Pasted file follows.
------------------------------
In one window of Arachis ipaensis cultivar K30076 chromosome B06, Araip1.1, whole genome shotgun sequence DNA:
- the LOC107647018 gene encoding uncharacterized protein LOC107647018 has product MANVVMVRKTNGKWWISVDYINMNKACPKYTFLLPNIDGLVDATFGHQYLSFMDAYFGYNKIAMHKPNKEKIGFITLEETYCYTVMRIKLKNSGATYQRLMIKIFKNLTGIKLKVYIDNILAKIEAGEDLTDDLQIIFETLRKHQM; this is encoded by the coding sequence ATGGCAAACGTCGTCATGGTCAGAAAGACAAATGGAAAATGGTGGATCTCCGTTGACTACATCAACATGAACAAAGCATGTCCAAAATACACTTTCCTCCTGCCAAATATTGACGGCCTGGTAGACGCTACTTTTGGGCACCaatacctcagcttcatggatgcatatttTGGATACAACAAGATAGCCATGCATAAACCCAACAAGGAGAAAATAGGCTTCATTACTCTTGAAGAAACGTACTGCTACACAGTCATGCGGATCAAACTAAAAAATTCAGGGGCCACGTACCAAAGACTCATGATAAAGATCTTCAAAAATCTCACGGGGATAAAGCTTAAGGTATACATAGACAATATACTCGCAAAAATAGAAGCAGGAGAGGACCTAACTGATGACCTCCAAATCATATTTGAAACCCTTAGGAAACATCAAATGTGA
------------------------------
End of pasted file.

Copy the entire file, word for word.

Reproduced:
In one window of Arachis ipaensis cultivar K30076 chromosome B06, Araip1.1, whole genome shotgun sequence DNA:
- the LOC107647018 gene encoding uncharacterized protein LOC107647018 has product MANVVMVRKTNGKWWISVDYINMNKACPKYTFLLPNIDGLVDATFGHQYLSFMDAYFGYNKIAMHKPNKEKIGFITLEETYCYTVMRIKLKNSGATYQRLMIKIFKNLTGIKLKVYIDNILAKIEAGEDLTDDLQIIFETLRKHQM; this is encoded by the coding sequence ATGGCAAACGTCGTCATGGTCAGAAAGACAAATGGAAAATGGTGGATCTCCGTTGACTACATCAACATGAACAAAGCATGTCCAAAATACACTTTCCTCCTGCCAAATATTGACGGCCTGGTAGACGCTACTTTTGGGCACCaatacctcagcttcatggatgcatatttTGGATACAACAAGATAGCCATGCATAAACCCAACAAGGAGAAAATAGGCTTCATTACTCTTGAAGAAACGTACTGCTACACAGTCATGCGGATCAAACTAAAAAATTCAGGGGCCACGTACCAAAGACTCATGATAAAGATCTTCAAAAATCTCACGGGGATAAAGCTTAAGGTATACATAGACAATATACTCGCAAAAATAGAAGCAGGAGAGGACCTAACTGATGACCTCCAAATCATATTTGAAACCCTTAGGAAACATCAAATGTGA